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House of Meetingsby Martin Amis
"A spare, even austere performance, Amis's striking new novel marks an extension of the dark thread that surfaces in works such as Einstein's Monsters (1987), Time's Arrow (1991) and, most pertinently, the working through of personal and collective animus in Koba the Dread (2002); and if early works such as The Rachel Papers (1973) and Dead Babies (1975) now have a layer of unintentional historical quaintness about them, House of Meetings sees Amis working self-consciously in the mode of historical fiction, to powerful effect." Bharat Tandon, The Times Literary Supplement (read the entire TLS review)
"If gulags don't sound like your idea of fun, be forewarned: Martin Amis's new novel, House of Meetings, is not a fun book....Sometimes the characters get stuck in the fog of tragedy, the prose turning didactic and portentous. (Stalin bad. Got it.) But even when Amis fails, he says things better and more beautifully than anybody else playing the game." Benjamin Alsup, Esquire (read the entire Esquire review)
Synopses & Reviews
An extraordinary novel that ratifies Martin Amis's standing as "a force unto himself," as The Washington Post has attested: "There is, quite simply, no one else like him."
House of Meetings is a love story, gothic in timbre and triangular in shape. In 1946, two brothers and a Jewish girl fall into alignment in pogrom-poised Moscow. The fraternal conflict then marinates in Norlag, a slave-labor camp above the Arctic Circle, where a tryst in the coveted House of Meetings will haunt all three lovers long after the brothers are released. And for the narrator, the sole survivor, the reverberations continue into the new century.
Harrowing, endlessly surprising, epic in breadth yet intensely intimate, House of Meetings reveals once again that "Amis is a stone-solid genius...a dazzling star of wit and insight" (The Wall Street Journal).
"The narrator is a man who's done terrible things and is able to look at them philosophically — a perfect character for a fearless writer like Amis. His prognosis for Russia is grim, but fans of the writer will be gratified by this remarkable return to form." Keir Graff, Booklist (Starred Review)
"House of Meetings is a singular, unimpeachable triumph, as powerful as J. M. Coetzee's Disgrace... [It is] a novel that not so much makes the spine tingle as the heart race at its passion and richness." The Economist
"[House of Meetings] has a cumulative power and resonates with many reflections about the course of individual destiny in a profoundly cruel universe... about the nature of memory and personal responsibility, and the way we are all enslaved by life’s infinite moral complexities." Douglas Kennedy, The Times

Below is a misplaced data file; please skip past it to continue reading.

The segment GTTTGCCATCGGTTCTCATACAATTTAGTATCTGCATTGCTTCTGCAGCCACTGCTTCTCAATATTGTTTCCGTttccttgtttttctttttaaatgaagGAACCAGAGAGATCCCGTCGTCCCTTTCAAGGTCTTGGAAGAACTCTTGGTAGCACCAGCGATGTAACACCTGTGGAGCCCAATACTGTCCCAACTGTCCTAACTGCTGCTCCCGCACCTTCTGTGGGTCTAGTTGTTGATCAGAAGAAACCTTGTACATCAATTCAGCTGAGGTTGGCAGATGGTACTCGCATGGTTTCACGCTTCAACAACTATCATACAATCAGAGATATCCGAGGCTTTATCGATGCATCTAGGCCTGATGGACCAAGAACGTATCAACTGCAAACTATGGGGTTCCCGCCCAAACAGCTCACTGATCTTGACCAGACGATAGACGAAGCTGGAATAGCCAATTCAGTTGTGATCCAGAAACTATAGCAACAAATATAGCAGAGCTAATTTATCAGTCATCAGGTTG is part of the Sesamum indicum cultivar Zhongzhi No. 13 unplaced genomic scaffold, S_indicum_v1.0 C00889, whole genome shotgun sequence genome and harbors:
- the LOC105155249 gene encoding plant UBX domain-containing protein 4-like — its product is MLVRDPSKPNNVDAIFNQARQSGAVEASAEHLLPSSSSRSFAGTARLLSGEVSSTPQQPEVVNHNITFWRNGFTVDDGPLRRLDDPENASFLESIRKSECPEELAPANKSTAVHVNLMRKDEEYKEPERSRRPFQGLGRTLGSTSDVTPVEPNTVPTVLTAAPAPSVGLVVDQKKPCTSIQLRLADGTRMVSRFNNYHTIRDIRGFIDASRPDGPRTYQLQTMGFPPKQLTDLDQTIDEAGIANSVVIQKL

"A slight novel in size only, House of Meetings provides an impressively full and frightening look into Stalin’s labour camps... Painful, trenchant, and elegantly written... serious in the best sense, its subject matter pleasingly unpredictable... I read it as slowly as I could [and] savoured every page." Lionel Shriver, The Daily Telegraph
"Unmistakably Amis’s best novel since London Fields... A slender, moving novel, streaked with dark comedy, which investigates how Stalinism exacted a price from its subjects, a price which was 'to be paid, not by the spoonful or the shovelful, but by the dayful, the yearful, the lifefull.'" Robert MacFarlane, Sunday Times
"A novel that doesn't read like any other, ranking as this renowned British author's best....The most compelling fiction from Amis in more than a decade." Kirkus Reviews
"A consistently gripping, concise epic of human atrocity [from] a fearless comic novelist whose career has mined the unholy symbiosis of humor and horror....[Amis] has made it his business to shock that monster of history into life." The Miami Herald
"In its material...House of Meetings reminds us of Dostoyevsky....A whole dome of meanings, a specific emotional world — hunger, desire, disgust, rottenness — rises around us." New Yorker
"Arguably his most powerful book yet....It is a story about fraternal love and resentment, but more important, it is a story about the consequences of survival, and about the connection between public and private betrayals and the human costs of a totalitarian state's policies of internment." Michiko Kakutani, New York Times
In 1946, two brothers and a Jewish girl fall into alignment in pogrom-poised Moscow. The fraternal conflict then marinates in Norlag, a slave-labor camp above the Arctic Circle, where a tryst in the coveted House of Meetings will haunt all three lovers long after the brothers are released.
About the Author
Martin Amis's best sellers include the novels Money, London Fields, and The Information, as well his memoir, Experience. He lives in London.
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